|Reviews for The God Slave (Prev: To Walk in the Wind)|
| Hedonistic Opportunist chapter 15 . 6/29/2015
And I've caught up ): What will I play on the EF now? This has been, without a doubt, one of my favourite stories to 'enter' the games recently, and I'm a bit saddened that there's no new chapter for me to read XD. I really, really want to write you another long review, but tiredness (from the heat) makes it difficult. I'll try though. Shorter reviews don't mean that I don't love your stories any less though :P
So things I really love – in a totally general, not plot-related – way about this chapter. Your descriptions for the openings are always fantastic: you really no how to lure your reader in, and I find it fantastic that you devote so much time and effort to write well-fleshed out, beautiful introductions. It's always something simple like a landscape (preluded), but it really, really helps set the mood for the rest of the chapter. The obvious benefit of this is obviously that it makes an impression on the reader, and really highlights the strenghts of your writer. Honestly, for random readers, it's a great way to get a sample of your prose (for those who chooese to skip to the latest chapter and see what your writing has evolved like, maybe?). Therefore, I think it's a great tactic to keep your prose so high-quality and beautiful :P But yeah, it also makes for a great tactic to gently smooth the reading process: for a distracted reader, there's nothing better than the soothing imagery of a landscape to make them forget their daily lives and be brought into this world you've built.
Other things I loved about the opening was the inclusion of a prayer; I thought it opened a great opportunity to draw attention to the themes of the previous chapter, namely that of Daja losing faith, and Asseo clinging to it (out of despair and a desire to preserve what he still knows). Beyond that, I thought that the prayer allowed for a great bonding moment between the two of them. I definitely enjoyed how Asseo noticed Daja's presence – the brief amount of suspense and the natural way in which he relaxed once he noticed that it was Daja. I liked how he noticed Daja's clothes – his new style – but the old tradition of his losing his shoes. It was … unexpectedly cute, and somewhat touching, because it introduced a tender moment, and showed how those two are still boys; they are both incredibly young, and it's moments such as these that remind one of the fact that – despite everything they have gone through – they are still so innocent in a way.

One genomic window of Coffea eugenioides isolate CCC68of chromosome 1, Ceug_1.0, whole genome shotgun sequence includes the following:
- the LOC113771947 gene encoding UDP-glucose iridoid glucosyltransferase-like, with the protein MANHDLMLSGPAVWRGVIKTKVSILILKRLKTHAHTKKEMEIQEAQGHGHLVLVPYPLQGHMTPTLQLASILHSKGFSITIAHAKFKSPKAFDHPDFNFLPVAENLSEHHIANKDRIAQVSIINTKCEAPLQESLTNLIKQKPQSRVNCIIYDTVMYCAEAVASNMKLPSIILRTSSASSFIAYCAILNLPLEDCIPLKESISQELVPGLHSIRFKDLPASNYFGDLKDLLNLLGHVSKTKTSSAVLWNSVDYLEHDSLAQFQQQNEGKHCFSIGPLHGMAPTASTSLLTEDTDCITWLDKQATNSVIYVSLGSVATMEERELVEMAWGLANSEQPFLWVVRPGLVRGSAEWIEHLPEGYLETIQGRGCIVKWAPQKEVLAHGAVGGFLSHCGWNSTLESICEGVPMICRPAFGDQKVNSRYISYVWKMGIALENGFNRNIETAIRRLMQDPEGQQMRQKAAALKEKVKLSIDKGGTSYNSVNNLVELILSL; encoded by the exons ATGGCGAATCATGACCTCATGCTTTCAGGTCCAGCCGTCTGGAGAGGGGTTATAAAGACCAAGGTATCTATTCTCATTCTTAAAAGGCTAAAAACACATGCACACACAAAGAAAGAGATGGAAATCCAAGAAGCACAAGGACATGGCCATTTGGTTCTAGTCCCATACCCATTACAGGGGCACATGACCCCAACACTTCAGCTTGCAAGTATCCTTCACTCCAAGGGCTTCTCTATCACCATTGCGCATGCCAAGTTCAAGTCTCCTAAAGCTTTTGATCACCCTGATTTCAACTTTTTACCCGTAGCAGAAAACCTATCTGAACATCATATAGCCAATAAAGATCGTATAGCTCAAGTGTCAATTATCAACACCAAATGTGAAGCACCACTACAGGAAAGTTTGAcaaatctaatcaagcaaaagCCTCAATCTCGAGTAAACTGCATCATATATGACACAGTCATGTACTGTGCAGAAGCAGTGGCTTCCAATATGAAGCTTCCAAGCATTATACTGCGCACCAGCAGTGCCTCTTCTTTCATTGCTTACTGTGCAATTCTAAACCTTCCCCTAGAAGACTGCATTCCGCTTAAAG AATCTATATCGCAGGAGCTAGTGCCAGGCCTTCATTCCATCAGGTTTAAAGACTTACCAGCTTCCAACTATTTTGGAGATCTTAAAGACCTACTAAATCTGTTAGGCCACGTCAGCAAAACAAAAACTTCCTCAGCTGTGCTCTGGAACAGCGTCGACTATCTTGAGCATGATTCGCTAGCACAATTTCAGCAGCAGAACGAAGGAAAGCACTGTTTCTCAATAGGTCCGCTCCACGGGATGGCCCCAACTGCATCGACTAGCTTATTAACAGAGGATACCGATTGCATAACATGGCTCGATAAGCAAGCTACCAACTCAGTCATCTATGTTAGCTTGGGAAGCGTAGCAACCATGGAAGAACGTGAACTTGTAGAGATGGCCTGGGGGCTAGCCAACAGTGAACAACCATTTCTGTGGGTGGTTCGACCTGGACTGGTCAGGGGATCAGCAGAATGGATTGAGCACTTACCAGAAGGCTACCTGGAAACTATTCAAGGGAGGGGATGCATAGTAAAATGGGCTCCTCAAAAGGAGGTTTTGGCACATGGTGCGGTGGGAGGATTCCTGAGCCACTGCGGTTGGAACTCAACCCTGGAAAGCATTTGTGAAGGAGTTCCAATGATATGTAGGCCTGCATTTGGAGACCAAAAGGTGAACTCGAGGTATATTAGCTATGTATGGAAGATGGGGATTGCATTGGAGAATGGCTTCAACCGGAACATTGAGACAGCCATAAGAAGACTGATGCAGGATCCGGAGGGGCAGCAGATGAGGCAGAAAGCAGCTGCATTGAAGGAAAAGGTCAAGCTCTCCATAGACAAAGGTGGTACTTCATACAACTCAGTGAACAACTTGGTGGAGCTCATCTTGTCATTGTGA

But yeah, you gave us a quick and rather cruel reminder of reality – namely that of Asseo's continued rape and assault by the hands of Iramond. While I appreciate that he's only being tortured by one man now, I still feel saddened for him, and I really liked how Daja addressed his anger in that scene. Not only does it establish a great moment of growth for him (seriously, I love how your characters grow :D), but it also shows a very natural reaction to a very pressing and troubling; I think we are beginning to see Daja grow even more assertive now. He's also learning to become his own person, which was further made clearer that he did not back off his statement, despite the guilt he felt. I feel both proud and saddened for him – saddened, because he's in so much doubt of himself, but also proud because of how he's letting go of a lot of doubts and uncertanities. He's approaching his new life, and I think that this why he will survive. As for Asseo? I like how he's so tender, but I'm also worried for him; he still seems to be clinging to old traditions, and that might be his downfall.